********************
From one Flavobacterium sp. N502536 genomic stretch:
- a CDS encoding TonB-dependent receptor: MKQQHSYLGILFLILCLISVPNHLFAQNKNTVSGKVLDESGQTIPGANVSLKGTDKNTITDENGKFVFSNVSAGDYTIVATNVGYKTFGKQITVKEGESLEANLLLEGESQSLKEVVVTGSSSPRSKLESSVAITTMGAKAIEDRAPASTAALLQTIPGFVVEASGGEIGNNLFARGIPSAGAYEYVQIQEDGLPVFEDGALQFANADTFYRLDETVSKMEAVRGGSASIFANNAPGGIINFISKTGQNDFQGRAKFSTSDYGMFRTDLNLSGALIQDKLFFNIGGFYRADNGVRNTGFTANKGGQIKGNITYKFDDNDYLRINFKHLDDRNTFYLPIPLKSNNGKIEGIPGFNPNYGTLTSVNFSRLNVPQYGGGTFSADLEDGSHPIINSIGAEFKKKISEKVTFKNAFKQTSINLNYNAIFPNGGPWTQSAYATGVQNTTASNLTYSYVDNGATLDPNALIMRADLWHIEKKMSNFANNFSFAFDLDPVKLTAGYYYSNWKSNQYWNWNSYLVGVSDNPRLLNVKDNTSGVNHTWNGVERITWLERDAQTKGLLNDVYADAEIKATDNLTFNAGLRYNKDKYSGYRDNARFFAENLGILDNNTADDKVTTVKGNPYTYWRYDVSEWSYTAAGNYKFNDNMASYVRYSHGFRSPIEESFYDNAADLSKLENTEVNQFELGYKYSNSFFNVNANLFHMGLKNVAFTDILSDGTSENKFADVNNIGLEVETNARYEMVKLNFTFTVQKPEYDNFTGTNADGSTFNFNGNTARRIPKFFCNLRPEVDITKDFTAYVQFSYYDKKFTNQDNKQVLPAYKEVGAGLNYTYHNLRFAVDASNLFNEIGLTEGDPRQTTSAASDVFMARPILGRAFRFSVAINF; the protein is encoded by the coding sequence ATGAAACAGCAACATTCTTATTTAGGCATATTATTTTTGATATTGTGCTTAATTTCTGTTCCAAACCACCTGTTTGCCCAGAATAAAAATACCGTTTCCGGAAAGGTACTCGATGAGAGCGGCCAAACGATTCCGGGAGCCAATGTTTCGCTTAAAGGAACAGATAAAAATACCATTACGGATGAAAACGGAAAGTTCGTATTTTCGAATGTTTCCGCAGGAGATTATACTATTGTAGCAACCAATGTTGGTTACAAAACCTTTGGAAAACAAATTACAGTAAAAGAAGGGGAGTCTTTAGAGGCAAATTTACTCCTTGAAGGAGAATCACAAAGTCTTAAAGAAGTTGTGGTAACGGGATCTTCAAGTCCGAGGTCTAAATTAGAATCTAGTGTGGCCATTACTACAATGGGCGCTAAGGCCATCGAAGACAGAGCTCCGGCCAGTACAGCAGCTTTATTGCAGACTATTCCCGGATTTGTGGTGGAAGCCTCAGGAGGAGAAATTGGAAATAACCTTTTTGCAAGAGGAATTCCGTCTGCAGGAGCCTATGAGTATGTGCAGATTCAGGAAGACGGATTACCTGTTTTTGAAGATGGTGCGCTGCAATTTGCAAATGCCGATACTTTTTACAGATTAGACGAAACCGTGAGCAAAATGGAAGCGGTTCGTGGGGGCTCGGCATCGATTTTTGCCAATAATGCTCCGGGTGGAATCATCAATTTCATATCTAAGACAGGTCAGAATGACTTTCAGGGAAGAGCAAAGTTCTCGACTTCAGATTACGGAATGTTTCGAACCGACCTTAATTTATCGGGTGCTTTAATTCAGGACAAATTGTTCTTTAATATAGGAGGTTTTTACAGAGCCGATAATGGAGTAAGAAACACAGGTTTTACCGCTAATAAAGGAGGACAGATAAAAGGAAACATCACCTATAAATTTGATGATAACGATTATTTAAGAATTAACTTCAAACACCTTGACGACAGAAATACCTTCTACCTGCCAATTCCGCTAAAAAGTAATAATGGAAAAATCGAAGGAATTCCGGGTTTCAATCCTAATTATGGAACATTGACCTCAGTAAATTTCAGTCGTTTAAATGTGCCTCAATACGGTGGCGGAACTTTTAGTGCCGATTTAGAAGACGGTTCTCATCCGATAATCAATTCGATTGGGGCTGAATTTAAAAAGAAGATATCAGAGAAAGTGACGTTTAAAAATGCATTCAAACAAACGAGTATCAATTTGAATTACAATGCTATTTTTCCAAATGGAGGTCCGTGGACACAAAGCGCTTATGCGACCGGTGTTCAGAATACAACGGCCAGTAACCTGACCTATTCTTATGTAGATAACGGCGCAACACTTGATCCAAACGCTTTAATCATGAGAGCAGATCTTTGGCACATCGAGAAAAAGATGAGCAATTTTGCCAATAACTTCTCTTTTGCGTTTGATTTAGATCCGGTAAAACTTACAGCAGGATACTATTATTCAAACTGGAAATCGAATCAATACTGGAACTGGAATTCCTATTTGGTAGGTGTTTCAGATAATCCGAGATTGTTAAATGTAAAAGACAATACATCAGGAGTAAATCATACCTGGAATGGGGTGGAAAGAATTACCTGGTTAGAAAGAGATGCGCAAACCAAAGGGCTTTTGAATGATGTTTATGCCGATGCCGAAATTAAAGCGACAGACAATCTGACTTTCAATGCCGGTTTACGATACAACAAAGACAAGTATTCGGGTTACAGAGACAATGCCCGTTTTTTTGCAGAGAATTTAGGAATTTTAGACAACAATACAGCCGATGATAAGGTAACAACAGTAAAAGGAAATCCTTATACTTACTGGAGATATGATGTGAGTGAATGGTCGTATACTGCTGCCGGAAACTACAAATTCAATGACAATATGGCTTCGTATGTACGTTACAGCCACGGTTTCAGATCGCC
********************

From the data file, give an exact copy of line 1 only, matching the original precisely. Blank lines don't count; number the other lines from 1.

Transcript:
From one Flavobacterium sp. N502536 genomic stretch: